China has started showing interest in buying United States’ cotton.
There has been some movement in the United States’ cotton to China, which is a positive signal. This is in anticipation of a positive trade deal between China and the United States.
Cotton industry stakeholders who met this morning at Lubbock-based Plains Cotton Growers’ (PCG), Inc., focused their attention on the planting season ahead. With the ginning process completed this week in the High Plains of Texas, it is hoped that the High Plains’ cotton production will cross the 4 million bales mark.
“Demand for cotton is there,” stated one merchant at the meeting. This is evident at the December Futures value for the new crop (77.60 cents). This is somewhat high, given the volume of cotton left to sell, somewhere about half to three-quarters of a million in the United States.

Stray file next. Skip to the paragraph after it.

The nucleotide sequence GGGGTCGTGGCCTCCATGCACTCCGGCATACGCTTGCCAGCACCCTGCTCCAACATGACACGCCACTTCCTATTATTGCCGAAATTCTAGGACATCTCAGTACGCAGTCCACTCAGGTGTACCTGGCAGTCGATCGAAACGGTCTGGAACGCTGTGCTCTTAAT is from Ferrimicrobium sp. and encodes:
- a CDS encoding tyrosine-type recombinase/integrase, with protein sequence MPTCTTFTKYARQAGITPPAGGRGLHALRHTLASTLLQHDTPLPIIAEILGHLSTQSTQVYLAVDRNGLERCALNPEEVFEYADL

China’s buying is certainly hampered with the 25% tariff and the future buying in volumes depends on a favorable trade deal, that needs to be accomplished sooner. While China normally goes for high-quality cotton, they are interested in lower grades (31 and 41 color grade) at a discounted price. The trade deal will enable to push these kinds of cotton into the China market.
“Everybody is hopeful that a deal can be finalized sooner to clear the way for cotton to move into China,” stated Shawn Wade, Director of Policy Analysis and Research at PCG.
On the quality note, this year’s average micronaire for the cotton bales classed at Lubbock USDA classing office has been 4.07, which is a good number compared with the last year’s average of 3.21.